Autoregressive Integrated Moving Average (ARIMA) Prediction Model

What Is an Autoregressive Integrated Moving Average (ARIMA)?

An autoregressive integrated moving average, or ARIMA, is a statistical analysis model that uses time series data to either better understand the data set or to predict future trends. 

A statistical model is autoregressive if it predicts future values based on past values. For example, an ARIMA model might seek to predict a stock's future prices based on its past performance or forecast a company's earnings based on past periods.

Key Takeaways

  • Autoregressive integrated moving average (ARIMA) models predict future values based on past values.
  • ARIMA makes use of lagged moving averages to smooth time series data.
  • They are widely used in technical analysis to forecast future security prices.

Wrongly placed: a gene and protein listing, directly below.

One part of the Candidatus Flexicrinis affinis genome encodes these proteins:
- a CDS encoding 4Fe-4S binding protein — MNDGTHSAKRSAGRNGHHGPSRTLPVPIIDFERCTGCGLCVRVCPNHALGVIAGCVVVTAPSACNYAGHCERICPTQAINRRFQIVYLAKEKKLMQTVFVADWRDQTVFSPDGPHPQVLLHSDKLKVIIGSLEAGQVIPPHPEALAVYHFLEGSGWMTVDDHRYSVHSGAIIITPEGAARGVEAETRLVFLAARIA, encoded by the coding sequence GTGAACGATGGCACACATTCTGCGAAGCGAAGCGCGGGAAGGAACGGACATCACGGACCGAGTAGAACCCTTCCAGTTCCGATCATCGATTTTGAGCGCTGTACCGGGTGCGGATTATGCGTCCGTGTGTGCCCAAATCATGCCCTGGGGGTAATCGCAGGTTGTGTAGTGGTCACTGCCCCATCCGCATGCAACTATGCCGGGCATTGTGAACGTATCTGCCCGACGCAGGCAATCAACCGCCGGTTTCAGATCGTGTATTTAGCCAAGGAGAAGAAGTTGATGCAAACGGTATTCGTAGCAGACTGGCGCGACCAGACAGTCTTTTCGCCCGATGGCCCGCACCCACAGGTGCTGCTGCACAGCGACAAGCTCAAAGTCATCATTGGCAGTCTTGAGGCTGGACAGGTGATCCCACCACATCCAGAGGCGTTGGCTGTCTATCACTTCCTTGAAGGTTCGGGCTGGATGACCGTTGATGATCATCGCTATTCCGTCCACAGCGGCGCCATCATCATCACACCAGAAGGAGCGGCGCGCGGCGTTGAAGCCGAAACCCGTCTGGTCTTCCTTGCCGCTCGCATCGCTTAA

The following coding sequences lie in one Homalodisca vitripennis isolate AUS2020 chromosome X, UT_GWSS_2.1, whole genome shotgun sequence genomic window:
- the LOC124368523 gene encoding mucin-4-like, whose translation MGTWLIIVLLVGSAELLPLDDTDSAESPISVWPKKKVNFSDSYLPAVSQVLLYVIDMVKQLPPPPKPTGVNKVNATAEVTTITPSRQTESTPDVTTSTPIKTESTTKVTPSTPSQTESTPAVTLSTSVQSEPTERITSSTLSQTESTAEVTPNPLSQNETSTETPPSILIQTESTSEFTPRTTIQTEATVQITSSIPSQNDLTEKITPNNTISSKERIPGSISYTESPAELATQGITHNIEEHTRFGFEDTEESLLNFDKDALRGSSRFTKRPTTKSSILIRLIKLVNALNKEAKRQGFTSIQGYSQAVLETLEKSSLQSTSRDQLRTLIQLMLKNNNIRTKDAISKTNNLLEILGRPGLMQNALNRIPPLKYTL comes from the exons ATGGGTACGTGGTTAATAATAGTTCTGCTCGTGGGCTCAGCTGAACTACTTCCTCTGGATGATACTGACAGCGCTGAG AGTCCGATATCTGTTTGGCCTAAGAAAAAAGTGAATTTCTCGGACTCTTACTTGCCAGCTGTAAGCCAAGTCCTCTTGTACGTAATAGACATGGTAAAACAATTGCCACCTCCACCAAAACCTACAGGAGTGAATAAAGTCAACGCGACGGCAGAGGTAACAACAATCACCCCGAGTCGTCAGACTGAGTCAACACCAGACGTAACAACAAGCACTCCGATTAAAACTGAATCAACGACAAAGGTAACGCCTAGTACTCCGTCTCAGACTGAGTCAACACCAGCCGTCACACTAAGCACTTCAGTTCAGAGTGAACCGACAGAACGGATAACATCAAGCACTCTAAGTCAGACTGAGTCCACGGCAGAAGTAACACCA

• Autoregressive models implicitly assume that the future will resemble the past.
  • Therefore, they can prove inaccurate under certain market conditions, such as financial crises or periods of rapid technological change.

Understanding Autoregressive Integrated Moving Average (ARIMA)

An autoregressive integrated moving average model is a form of regression analysis that gauges the strength of one dependent variable relative to other changing variables. The model's goal is to predict future securities or financial market moves by examining the differences between values in the series instead of through actual values.

An ARIMA model can be understood by outlining each of its components as follows: